Known collectively as Asian Bodywork, they are in actuality not only bodywork modalities, but forms of energy work founded in the discipline of Traditional Chinese Medicine (TCM). The theory behind TCM is that the body has unseen energy channels or "Meridians" along which the body's energy flows (known as qi in Chinese or ki in Japanese). All Asian Bodywork restores and balances the flow of this energy throughout the body in a similar way to acupuncture.
Obviously this makes them the perfect complement to acupuncture!
These forms of energy work allow the practitioner to address the whole body rather than focusing on only one area where symptoms are most obvious. Stimulating the energy flow and blood in turn reduces pain, improves joint function, balances yin and yang of the body and improves overall wellness leading to better sleep, increased vitality, better digestion and less stress.
Shiatsu, and Tui Na both use hand and finger pressure along the body’s meridians and the glass cups used during cupping treatments open these meridians.
When you're healthy, energy flows freely along the meridians, supplying all parts of the body with vital energy. But when the body has been weakened by stress, poor sleep, poor diet, caffeine, and/or drugs the qi no longer flows smoothly. It may be deficient in some areas and excessive in others. Going further into this concept; each meridian is related to an organ (kidneys, lungs, liver, heart, stomach etc.) as well as an emotion or mental state (fear, sadness, anger). It is worth noting that if there is tenderness in your liver meridian, it doesn't mean you have liver disease. It just means that your liver energy is unbalanced. If the energy is deficient, the practitioner introduces energy to that area with her touch. If the point is hard and painful to the touch, there is an excess of energy that they practitioner needs to drain.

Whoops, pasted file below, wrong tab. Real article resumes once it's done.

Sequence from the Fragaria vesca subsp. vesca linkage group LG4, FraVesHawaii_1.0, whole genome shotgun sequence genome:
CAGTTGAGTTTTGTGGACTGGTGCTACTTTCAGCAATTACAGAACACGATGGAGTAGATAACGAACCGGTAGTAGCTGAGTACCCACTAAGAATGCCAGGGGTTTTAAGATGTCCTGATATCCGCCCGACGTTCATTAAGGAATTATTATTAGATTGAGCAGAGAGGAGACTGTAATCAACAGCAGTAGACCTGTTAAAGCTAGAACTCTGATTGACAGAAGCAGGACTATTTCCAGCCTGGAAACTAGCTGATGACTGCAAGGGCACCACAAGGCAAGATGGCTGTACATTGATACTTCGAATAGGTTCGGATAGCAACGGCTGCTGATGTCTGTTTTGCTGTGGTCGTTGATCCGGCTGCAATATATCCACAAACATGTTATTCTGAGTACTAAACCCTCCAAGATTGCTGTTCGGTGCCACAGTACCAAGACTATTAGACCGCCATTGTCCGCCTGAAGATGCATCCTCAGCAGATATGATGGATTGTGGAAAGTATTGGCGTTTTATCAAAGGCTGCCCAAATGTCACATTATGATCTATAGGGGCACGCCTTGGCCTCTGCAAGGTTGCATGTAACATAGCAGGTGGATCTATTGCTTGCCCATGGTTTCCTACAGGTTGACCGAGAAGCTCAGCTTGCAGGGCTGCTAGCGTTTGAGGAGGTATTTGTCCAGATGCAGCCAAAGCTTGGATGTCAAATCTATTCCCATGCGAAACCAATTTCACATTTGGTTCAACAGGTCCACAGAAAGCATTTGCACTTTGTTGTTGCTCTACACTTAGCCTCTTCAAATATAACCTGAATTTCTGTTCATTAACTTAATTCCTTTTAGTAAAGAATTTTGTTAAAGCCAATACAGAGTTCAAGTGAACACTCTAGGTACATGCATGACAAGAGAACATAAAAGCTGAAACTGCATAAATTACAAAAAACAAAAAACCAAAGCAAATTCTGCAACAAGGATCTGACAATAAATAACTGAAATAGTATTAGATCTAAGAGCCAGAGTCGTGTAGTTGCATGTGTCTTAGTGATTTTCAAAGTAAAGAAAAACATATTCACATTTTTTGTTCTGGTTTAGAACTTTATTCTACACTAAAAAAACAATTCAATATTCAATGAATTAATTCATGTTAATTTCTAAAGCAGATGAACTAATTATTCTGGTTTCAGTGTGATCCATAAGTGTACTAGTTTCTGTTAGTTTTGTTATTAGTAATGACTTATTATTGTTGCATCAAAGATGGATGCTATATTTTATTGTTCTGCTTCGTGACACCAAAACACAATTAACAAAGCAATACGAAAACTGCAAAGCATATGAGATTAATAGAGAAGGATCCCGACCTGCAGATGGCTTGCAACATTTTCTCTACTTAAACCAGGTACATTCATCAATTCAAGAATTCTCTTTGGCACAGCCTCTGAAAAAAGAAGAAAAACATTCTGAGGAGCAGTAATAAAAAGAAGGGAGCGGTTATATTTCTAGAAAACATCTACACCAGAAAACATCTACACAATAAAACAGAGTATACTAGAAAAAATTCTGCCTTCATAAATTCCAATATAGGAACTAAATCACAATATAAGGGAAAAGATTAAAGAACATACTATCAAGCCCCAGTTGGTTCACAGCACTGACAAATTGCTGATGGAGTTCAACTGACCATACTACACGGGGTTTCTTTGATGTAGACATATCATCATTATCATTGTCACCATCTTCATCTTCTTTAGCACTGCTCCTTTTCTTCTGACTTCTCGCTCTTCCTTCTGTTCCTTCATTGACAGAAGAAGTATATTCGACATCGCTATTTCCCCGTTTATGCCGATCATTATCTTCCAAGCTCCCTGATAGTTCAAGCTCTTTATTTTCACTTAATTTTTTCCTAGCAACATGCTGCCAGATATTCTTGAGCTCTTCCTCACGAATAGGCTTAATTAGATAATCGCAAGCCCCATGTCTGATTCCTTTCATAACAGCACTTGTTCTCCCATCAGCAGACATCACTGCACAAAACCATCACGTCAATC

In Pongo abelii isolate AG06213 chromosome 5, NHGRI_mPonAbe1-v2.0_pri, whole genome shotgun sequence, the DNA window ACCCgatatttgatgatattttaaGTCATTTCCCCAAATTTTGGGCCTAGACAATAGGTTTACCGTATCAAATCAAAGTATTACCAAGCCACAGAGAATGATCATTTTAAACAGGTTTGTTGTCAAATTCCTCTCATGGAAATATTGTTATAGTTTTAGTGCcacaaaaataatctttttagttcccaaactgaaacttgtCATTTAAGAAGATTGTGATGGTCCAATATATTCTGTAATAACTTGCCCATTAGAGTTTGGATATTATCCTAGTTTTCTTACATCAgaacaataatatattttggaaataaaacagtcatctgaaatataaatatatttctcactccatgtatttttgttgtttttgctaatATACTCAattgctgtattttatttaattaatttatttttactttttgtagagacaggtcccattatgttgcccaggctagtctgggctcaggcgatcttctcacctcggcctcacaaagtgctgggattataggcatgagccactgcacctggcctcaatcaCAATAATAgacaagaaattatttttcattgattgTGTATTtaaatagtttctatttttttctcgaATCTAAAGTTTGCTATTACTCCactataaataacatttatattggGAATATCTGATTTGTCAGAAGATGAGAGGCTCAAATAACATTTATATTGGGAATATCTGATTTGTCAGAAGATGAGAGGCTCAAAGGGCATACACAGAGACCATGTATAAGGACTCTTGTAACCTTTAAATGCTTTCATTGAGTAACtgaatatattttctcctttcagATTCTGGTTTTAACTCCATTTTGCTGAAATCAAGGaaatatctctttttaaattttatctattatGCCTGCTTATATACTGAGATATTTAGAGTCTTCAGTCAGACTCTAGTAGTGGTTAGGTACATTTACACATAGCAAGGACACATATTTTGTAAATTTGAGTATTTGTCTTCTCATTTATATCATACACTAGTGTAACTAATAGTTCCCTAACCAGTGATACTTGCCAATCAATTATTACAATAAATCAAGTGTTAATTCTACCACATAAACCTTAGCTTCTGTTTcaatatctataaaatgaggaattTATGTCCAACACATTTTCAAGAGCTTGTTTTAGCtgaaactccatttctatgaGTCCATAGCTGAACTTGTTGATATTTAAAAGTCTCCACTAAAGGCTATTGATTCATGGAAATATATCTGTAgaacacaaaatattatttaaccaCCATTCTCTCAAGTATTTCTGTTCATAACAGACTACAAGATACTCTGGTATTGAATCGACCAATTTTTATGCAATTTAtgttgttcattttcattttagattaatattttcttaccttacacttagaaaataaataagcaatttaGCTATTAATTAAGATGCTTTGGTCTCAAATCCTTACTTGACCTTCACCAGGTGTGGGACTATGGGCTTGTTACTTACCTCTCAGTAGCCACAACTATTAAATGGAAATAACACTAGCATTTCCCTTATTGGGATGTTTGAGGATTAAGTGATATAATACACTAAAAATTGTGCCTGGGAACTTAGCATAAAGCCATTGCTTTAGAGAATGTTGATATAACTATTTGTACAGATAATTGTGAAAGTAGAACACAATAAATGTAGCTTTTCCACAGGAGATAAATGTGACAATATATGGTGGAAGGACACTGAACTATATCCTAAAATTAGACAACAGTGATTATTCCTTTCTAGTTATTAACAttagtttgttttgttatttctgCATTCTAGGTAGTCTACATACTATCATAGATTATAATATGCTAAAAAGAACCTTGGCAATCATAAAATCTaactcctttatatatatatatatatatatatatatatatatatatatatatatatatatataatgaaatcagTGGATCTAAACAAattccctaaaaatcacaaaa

Shiatsu's name comes from two Japanese words--shi (thumb) and atsu (pressure)--but a practitioner may also apply pressure using other parts of the hand, elbows and knees. The rhythm of Shiatsu includes rocking movements, stretches and joint rotations.
Similar to Shiatsu, Tui Na is the Chinese modality whose name comes from the two words describing actions in the treatment: tui means “to push” and na means “to grab or squeeze.”
During both Shiatsu and Tui Na treatments your practitioner will apply firm, relaxing pressure through a sheet or clothes on the entire body. Oils are not traditionally used.
Cupping is an ancient Chinese method that uses cups from a cupping set to create a suction (or a partial vacuum) on the skin. This helps in activating the underlying tissues. When the cup is left in place on the skin for a few minutes, blood stasis is formed and localized healing can take place much easier.
There are five meridians on the back that, when opened, allow invigorating energy to flow through the entire body. TCM teaches that placing cups on the these meridians is the most effective way to get the energy flowing again,
Cupping has also been found to affect the body up to four inches into the tissues, causing tissues to release toxins, activate the lymphatic system, clear colon blockages, help activate and clear the veins, arteries and capillaries, activate the skin, clear stretch marks and improve varicose veins.
Oil can be used during a cupping treatment. Here at Tiny Needles the practitioner will use stationary and moving cups during your session.
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Tiny Needles is an oasis for healing in the center of
San Francisco's Japantown.
We are located up one floor from the street in a
Victorian built in 1900.
We believe that a warm and nurturing environment is the best place for the seeds of health to be planted.
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